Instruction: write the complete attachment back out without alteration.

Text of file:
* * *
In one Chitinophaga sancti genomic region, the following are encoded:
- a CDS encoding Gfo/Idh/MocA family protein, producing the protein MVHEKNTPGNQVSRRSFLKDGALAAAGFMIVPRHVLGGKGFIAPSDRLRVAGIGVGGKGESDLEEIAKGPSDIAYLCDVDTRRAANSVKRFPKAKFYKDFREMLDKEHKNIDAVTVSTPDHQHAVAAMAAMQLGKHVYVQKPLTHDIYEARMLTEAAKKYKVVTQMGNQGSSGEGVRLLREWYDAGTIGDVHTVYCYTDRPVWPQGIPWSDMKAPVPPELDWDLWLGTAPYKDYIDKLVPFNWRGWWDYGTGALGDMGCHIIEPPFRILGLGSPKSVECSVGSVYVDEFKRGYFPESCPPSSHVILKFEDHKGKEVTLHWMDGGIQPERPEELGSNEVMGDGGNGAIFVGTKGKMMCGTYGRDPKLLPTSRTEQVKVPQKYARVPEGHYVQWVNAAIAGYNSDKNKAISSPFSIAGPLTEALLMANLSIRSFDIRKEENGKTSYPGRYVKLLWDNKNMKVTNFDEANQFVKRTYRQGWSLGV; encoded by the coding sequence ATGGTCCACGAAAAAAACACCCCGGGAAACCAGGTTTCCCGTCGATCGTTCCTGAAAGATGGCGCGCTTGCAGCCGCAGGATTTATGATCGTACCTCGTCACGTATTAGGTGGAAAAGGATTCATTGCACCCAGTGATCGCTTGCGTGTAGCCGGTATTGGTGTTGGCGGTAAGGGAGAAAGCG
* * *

In one Chitinophaga sancti genomic region, the following are encoded:
- a CDS encoding Gfo/Idh/MocA family protein, producing the protein MVHEKNTPGNQVSRRSFLKDGALAAAGFMIVPRHVLGGKGFIAPSDRLRVAGIGVGGKGESDLEEIAKGPSDIAYLCDVDTRRAANSVKRFPKAKFYKDFREMLDKEHKNIDAVTVSTPDHQHAVAAMAAMQLGKHVYVQKPLTHDIYEARMLTEAAKKYKVVTQMGNQGSSGEGVRLLREWYDAGTIGDVHTVYCYTDRPVWPQGIPWSDMKAPVPPELDWDLWLGTAPYKDYIDKLVPFNWRGWWDYGTGALGDMGCHIIEPPFRILGLGSPKSVECSVGSVYVDEFKRGYFPESCPPSSHVILKFEDHKGKEVTLHWMDGGIQPERPEELGSNEVMGDGGNGAIFVGTKGKMMCGTYGRDPKLLPTSRTEQVKVPQKYARVPEGHYVQWVNAAIAGYNSDKNKAISSPFSIAGPLTEALLMANLSIRSFDIRKEENGKTSYPGRYVKLLWDNKNMKVTNFDEANQFVKRTYRQGWSLGV; encoded by the coding sequence ATGGTCCACGAAAAAAACACCCCGGGAAACCAGGTTTCCCGTCGATCGTTCCTGAAAGATGGCGCGCTTGCAGCCGCAGGATTTATGATCGTACCTCGTCACGTATTAGGTGGAAAAGGATTCATTGCACCCAGTGATCGCTTGCGTGTAGCCGGTATTGGTGTTGGCGGTAAGGGAGAAAGCG